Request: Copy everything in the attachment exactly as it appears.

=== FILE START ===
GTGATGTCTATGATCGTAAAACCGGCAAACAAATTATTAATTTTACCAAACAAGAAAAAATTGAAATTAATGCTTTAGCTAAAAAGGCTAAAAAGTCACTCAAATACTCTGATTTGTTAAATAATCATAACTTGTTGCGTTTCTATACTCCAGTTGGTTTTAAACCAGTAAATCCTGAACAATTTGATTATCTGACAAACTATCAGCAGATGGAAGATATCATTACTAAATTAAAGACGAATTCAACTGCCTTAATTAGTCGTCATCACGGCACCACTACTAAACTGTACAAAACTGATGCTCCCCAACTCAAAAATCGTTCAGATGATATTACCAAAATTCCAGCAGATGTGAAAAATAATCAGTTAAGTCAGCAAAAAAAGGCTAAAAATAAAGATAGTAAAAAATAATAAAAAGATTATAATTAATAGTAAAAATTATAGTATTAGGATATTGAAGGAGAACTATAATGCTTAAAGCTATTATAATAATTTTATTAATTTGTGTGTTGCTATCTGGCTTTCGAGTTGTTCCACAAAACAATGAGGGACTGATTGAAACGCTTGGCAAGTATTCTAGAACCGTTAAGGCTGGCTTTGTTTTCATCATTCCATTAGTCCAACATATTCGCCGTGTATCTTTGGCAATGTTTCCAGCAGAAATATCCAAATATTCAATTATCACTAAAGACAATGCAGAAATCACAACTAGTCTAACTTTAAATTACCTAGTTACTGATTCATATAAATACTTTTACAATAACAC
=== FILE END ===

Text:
GTGATGTCTATGATCGTAAAACCGGCAAACAAATTATTAATTTTACCAAACAAGAAAAAATTGAAATTAATGCTTTAGCTAAAAAGGCTAAAAAGTCACTCAAATACTCTGATTTGTTAAATAATCATAACTTGTTGCGTTTCTATACTCCAGTTGGTTTTAAACCAGTAAATCCTGAACAATTTGATTATCTGACAAACTATCAGCAGATGGAAGATATCATTACTAAATTAAAGACGAATTCAACTGCCTTAATTAGTCGTCATCACGGCACCACTACTAAACTGTACAAAACTGATGCTCCCCAACTCAAAAATCGTTCAGATGATATTACCAAAATTCCAGCAGATGTGAAAAATAATCAGTTAAGTCAGCAAAAAAAGGCTAAAAATAAAGATAGTAAAAAATAATAAAAAGATTATAATTAATAGTAAAAATTATAGTATTAGGATATTGAAGGAGAACTATAATGCTTAAAGCTATTATAATAATTTTATTAATTTGTGTGTTGCTATCTGGCTTTCGAGTTGTTCCACAAAACAATGAGGGACTGATTGAAACGCTTGGCAAGTATTCTAGAACCGTTAAGGCTGGCTTTGTTTTCATCATTCCATTAGTCCAACATATTCGCCGTGTATCTTTGGCAATGTTTCCAGCAGAAATATCCAAATATTCAATTATCACTAAAGACAATGCAGAAATCACAACTAGTCTAACTTTAAATTACCTAGTTACTGATTCATATAAATACTTTTACAATAACAC